The launch of the new products reportedly aims to provide a “low-cost” and “liquid” means of capturing returns on both high-profile assets, currently trading 81 and 92 percent respectively below their all-time highs.
As per the press release, the funds will not charge premiums, exit fees, impose lockups, nor charge extra expenses “outside the stated management fee.” Investors’ holdings will reportedly be kept in cold storage wallets held by an unnamed “institutional third-party custodian,” and Bitwise says it will provide clients with K-1 tax documents each year.
Matt Hougan, global head of research for Bitwise, has contextualized the launch of the new funds as being driven by “significant inbound demand” spurred by part “positive developments on the horizon.” These, he outlined, include “the forthcoming “launch of the Bakkt bitcoin futures exchange from ICE, the launch of Fidelity Digital Assets, and the continued movement of institutional investors like Yale University and Stanford University into the crypto space.”
In December of last year, Bitwise raised $4 million in seed funding from major names in venture capital such as Naval Ravikant and Elad Gil.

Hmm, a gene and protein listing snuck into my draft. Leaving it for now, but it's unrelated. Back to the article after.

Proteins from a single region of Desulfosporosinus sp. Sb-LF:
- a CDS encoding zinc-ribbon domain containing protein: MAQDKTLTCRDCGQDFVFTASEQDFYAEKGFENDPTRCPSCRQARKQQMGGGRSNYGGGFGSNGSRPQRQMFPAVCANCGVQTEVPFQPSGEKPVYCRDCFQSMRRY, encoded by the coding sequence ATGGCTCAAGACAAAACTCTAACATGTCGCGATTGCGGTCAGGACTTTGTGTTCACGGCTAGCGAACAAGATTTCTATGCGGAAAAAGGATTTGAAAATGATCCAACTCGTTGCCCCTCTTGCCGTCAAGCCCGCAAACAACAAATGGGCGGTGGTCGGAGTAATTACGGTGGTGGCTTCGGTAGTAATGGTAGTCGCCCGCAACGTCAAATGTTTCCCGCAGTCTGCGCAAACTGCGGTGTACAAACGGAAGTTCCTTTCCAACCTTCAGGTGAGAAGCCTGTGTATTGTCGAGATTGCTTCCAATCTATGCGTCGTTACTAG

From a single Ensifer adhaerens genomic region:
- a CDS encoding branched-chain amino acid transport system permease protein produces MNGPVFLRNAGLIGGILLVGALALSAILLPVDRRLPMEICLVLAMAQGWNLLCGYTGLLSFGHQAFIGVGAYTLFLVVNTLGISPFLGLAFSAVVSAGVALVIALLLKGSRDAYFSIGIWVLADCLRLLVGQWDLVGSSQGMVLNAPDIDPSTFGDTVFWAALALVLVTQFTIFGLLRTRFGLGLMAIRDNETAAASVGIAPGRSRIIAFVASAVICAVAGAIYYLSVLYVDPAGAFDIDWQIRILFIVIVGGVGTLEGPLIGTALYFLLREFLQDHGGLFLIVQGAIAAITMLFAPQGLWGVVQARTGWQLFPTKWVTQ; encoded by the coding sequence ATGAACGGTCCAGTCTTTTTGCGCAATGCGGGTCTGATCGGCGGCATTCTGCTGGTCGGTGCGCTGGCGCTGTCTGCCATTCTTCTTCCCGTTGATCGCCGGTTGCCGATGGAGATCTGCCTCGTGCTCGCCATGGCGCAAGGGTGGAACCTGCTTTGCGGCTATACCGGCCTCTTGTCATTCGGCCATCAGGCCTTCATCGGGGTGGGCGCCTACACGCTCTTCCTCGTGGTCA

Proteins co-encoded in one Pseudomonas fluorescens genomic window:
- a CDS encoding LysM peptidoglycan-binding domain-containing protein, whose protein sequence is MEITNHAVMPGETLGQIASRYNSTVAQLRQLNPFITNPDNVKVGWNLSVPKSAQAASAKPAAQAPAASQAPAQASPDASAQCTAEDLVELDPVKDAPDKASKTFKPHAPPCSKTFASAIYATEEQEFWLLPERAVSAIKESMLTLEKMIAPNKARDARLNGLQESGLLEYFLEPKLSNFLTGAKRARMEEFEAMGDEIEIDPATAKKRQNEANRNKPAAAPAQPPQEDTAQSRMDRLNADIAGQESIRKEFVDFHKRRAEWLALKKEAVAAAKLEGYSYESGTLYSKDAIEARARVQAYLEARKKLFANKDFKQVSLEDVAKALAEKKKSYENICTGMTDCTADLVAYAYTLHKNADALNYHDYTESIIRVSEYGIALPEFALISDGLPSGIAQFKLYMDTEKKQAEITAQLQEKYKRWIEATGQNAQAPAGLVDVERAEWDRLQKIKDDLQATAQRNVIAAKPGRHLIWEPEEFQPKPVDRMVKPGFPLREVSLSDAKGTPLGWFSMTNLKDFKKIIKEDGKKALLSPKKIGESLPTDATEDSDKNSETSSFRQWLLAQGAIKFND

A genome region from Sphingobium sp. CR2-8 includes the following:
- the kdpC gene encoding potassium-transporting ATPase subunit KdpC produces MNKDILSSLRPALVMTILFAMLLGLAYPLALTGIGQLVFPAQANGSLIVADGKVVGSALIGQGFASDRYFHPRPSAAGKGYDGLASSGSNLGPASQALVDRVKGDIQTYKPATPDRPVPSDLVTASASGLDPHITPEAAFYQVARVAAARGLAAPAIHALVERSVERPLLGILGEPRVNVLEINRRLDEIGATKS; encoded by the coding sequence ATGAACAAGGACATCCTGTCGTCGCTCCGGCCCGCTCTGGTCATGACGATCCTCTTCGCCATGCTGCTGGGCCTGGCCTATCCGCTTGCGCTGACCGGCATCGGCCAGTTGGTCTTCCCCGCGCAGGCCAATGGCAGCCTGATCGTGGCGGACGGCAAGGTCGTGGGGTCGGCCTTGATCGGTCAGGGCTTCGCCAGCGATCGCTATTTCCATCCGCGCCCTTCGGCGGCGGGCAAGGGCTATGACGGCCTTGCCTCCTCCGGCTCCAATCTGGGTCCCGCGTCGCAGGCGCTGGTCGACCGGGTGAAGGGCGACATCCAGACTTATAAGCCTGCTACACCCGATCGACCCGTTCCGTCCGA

As reported this summer, Bitwise has also filed with the U.S. Securities and Exchange Commission (SEC) to launch a regulated multi-cryptocurrency exchange-traded fund (ETF), which has been designed to include ten cryptocurrencies. If approved, the ETF would track the Bitwise HOLD 10 Private Index Fund that was founded last November.
Multiple U.S. crypto-related ETF proposals –– most of which focus on Bitcoin (BTC), rather than being multi-cryptocurrency –– are still currently under review by the SEC. Just last week, the SEC published a memorandum from its latest meeting with U.S. investment firm VanEck and blockchain software and financial services company SolidX, whose joint application for a Bitcoin ETF was first submitted his June.
This post was originally published on www.cointelegraph.com